Although entropy must increase over time in an isolated or “closed” system, an “open” system can keep its entropy low – that is, divide energy unevenly among its atoms – by greatly increasing the entropy of its surroundings. In his influential 1944 monograph “What Is Life?”, Quantum physicist Erwin Schrödinger argued that this is precisely what living things must do.
For example, a plant absorbs extremely energetic sunlight, uses it to build sugars, and ejects infra-red light, a much less concentrated form of energy. The overall entropy of the Universe increases during photosynthesis as the sunlight dissipates, even as the plant prevents itself from decaying by maintaining an orderly internal structure.
Yet until recently, physicists were unable to use thermodynamics to explain why it should arise in the first place. In Schrödinger’s day, physicists could solve the equations of thermodynamics only for closed systems in equilibrium…
In the 1960s, Belgian physicist Ilya Prigogine made progress on predicting the behaviour of open systems weakly driven by external energy sources (for which he won the 1977 Nobel Prize in chemistry).
But the behaviour of systems that are far from equilibrium, which are connected to the outside environment and strongly driven by external sources of energy, could not be predicted.
Jarzynski and Crooks
During the late 1990s, it all changed, due primarily to the work of American scientists Chris Jarzynski and Gavin Crooks who showed that the entropy produced by a thermodynamic process, such as the cooling of a cup of coffee, corresponds to a simple ratio.
The Jarzynski equality is an equation in statistical mechanics that relates free energy differences between two states and the irreversible work along an ensemble of trajectories joining the same states. Basically, the probability that the atoms will undergo that process divided by their probability of undergoing the reverse process (i.e. spontaneously interacting in such a way that the coffee warms up).
As entropy production increases, so does this ratio. A system’s behaviour becomes more and more “irreversible.”
Using Jarzynski and Crooks’ formulation, Jeremy England derived a generalisation of the second law of thermodynamics that holds for systems of particles with certain characteristics.
The systems are strongly driven by an external energy source such as an electromagnetic wave, and they can dump heat into a surrounding bath.
This class of systems includes all living things.
England determined how such systems tend to evolve over time as they increase their irreversibility. From the formula, the more likely evolutionary outcomes are going to be the ones that absorbed and dissipated more energy from the environment’s external drives on the way to getting there.
The finding makes intuitive sense. Particles tend to dissipate more energy when they resonate with a driving force, or move in the direction it is pushing them, and they are more likely to move in that direction than any other at any given moment.
Potentially, this means clumps of atoms surrounded by a bath at some temperature, like the atmosphere or the ocean, should tend over time to arrange themselves to resonate better and better with the sources of mechanical, electromagnetic or chemical work in their environments.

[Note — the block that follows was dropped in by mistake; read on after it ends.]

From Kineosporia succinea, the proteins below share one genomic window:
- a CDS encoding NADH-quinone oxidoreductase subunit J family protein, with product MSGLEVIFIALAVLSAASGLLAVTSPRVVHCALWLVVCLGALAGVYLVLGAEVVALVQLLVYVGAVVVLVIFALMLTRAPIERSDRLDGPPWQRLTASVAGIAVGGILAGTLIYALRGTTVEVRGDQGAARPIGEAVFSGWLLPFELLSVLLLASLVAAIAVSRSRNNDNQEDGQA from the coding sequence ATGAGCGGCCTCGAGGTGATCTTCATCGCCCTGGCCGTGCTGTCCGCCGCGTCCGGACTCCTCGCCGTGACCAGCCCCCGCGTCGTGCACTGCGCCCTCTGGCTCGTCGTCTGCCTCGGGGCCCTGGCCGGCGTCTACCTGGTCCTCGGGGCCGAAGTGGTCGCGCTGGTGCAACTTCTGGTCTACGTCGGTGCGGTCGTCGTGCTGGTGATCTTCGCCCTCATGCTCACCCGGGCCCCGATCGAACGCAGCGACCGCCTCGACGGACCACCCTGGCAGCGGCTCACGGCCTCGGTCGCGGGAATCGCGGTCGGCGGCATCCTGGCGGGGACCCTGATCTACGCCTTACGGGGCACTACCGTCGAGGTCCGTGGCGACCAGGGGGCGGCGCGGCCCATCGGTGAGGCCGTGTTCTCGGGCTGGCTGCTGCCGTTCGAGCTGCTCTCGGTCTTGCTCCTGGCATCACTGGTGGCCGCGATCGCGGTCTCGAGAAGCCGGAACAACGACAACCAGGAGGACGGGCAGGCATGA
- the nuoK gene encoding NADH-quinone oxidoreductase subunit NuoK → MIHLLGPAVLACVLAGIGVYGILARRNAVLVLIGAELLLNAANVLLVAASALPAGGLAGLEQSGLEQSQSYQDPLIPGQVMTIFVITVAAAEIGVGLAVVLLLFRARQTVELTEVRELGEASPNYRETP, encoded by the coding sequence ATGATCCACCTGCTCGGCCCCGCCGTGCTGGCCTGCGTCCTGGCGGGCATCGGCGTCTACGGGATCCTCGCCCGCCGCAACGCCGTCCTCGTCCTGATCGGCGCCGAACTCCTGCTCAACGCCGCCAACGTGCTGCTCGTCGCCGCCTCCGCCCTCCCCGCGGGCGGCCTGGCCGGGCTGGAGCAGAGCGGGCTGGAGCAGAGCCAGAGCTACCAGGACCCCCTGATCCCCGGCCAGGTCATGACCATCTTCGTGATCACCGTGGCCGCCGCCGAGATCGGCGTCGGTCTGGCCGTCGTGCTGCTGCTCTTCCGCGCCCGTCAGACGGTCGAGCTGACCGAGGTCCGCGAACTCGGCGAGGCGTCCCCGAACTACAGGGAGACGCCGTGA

Atoms might arrange themselves to resonate better with their environments.
Statistical Physics of Self-Replication
Self-replication is a capacity common to every species of living thing, and simple physical intuition dictates that such a process must invariably be fuelled by the production of entropy.
Self-replication (or reproduction, in biological terms), the process that drives the evolution of life on Earth, is one such mechanism by which a system might dissipate an increasing amount of energy over time. A great way of dissipating more energy is to make more copies of yourself.
In a paper in the Journal of Chemical Physics, England reported the theoretical minimum amount of dissipation that can occur during the self-replication of RNA molecules and bacterial cells, and showed that it is very close to the actual amounts these systems dissipate when replicating.
He showed that RNA, the nucleic acid that many scientists believe served as the precursor to DNA-based life, is a particularly cheap building material. According to him, once RNA arose, its “Darwinian takeover” was perhaps unsurprising.
The chemistry of the primordial soup, random mutations, geography, catastrophic events and countless other factors have contributed to the fine details of Earth’s diverse flora and fauna. But according to England’s theory, the underlying principle driving the whole process is dissipation-driven adaptation of matter.
Living or Inanimate Systems
This principle might apply to inanimate matter, as well.
Scientists have already observed self-replication in non-living systems. According to new research led by Philip Marcus of the University of California, Berkeley, and reported in Physical Review Letters in August, vortices in turbulent fluids spontaneously replicate themselves by drawing energy from shear in the surrounding fluid. And in a paper published in Proceedings of the National Academy of Sciences, Professor Michael Brenner and his Harvard collaborators in Applied Mathematics and Physics, presented theoretical models and simulations of micro-structures that self-replicate. These clusters of specially coated micro-spheres dissipate energy by roping nearby spheres into forming identical clusters.